Showing posts with label Property-law. Show all posts
Showing posts with label Property-law. Show all posts

Friday, April 18, 2008

Possible Tax rebate for overseas investors

Emilio Alvarez, a Spanish lawyer, recently said that Non-Spaniards who have sold property between March 2004 and December 2006 in Spain could be in line for a substantial tax rebate.

CAM&A (Costa, Alvarez, Manglano & Associates) and HiFX has said that overseas investors who sold their properties between March 2004 and December 2006 paid an income tax rate of 35% on any capital gains. On the contrary, Spanish nationals paid only 15%. These disproportionate charges breach the EU Treaty. The non-residents have paid 20% over the usual limit equates to a total income of nearly £37m and average at £11,000 each including interest.

Capital gains tax (CGT) rate forced non-residents paying inflated CGT bills to the extent of 20%. This tax is thought to have affected thousands of overseas investors.

The capital gains tax for non-residents has now been reduced from 35% to 15% in 2007. Consequently, thousands of overseas investors who’d previously sold property in Spain are entitled to a 20% rebate.

More details is available on www.Spanishtaxreclaim.co.uk or by calling their helpline on 0845 680 3849.

Sunday, February 17, 2008

Spanish Law Distresses Property Owners

Spain's efforts to conserve its coastal environment have created diverse reactions from various sectors of the society. Environmentalists lauded the efforts of the government but it has caused undue distress to property owners near the coastline.

The policy, 1988 Coastal Law, requires properties in the proximity of the shores constructed after 1988 to be demolished since it bestows the government. This has encountered much opposition for it encroach numerous privately-owned homes and real estate agencies as well as home owners feel that this has gone too far. Owners of the coastal properties have banded together to dispute the order. It is even feared that legal actions might reach the European Court of Human rights and would prove to be expensive.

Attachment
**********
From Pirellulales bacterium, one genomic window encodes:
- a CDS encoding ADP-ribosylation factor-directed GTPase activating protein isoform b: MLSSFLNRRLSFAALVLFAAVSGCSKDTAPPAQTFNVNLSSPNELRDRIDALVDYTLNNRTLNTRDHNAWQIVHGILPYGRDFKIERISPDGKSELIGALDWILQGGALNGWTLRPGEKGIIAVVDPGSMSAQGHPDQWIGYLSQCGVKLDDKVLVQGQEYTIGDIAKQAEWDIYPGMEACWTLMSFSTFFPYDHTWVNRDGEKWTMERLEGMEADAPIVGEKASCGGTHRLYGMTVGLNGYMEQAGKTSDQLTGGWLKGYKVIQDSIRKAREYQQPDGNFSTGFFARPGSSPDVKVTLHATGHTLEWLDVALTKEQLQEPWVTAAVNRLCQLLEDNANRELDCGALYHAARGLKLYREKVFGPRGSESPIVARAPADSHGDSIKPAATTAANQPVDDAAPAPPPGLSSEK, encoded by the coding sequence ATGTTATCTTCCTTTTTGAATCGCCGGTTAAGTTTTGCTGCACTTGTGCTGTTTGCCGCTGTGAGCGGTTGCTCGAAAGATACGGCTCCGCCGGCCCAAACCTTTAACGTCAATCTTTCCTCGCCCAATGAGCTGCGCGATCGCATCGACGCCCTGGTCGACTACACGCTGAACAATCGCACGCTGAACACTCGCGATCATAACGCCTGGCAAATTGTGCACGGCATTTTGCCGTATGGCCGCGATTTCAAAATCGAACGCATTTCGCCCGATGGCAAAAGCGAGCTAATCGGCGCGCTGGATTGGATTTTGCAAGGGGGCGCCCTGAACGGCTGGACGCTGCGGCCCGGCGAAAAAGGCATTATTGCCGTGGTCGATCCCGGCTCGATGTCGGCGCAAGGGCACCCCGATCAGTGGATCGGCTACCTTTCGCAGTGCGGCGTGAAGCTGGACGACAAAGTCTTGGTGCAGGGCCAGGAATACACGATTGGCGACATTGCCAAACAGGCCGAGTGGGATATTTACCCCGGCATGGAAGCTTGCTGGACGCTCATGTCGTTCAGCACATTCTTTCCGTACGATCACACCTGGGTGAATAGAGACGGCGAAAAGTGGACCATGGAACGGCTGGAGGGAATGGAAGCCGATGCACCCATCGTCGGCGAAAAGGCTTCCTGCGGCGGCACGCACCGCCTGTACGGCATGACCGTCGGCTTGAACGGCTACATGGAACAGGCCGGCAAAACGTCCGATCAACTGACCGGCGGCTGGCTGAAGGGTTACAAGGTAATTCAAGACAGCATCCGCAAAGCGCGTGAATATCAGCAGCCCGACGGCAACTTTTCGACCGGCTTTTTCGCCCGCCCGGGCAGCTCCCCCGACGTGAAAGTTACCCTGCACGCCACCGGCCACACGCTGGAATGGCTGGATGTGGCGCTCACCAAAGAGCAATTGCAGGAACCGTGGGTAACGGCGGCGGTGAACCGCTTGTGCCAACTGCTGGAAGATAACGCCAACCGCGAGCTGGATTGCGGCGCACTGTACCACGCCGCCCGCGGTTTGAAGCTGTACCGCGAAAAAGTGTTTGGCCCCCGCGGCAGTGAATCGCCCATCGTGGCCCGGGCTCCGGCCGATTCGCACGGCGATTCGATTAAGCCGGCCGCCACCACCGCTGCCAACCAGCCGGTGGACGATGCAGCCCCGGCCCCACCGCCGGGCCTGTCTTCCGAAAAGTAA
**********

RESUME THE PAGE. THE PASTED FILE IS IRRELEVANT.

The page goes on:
It is the contention of most sectors that the said law should not have any retroactive effect. It is said that the law is liable to subjective interpretations due to the ambiguity of its provisions. It is even believed that compensations are not even offered as part of the deal. The grievance will still be brought to the appropriate agencies for resolution and if no satisfactory action is done, then formal charges will be lodged with the European Union versus the Kingdom of Spain.

This is a major issue of concern for those who have properties in Spain but it should not be a cause of panic. Instead, it is recommended that property owners should seek legal advice to make sure that their possessions will not be affected and that all the legalities have been satisfactorily complied.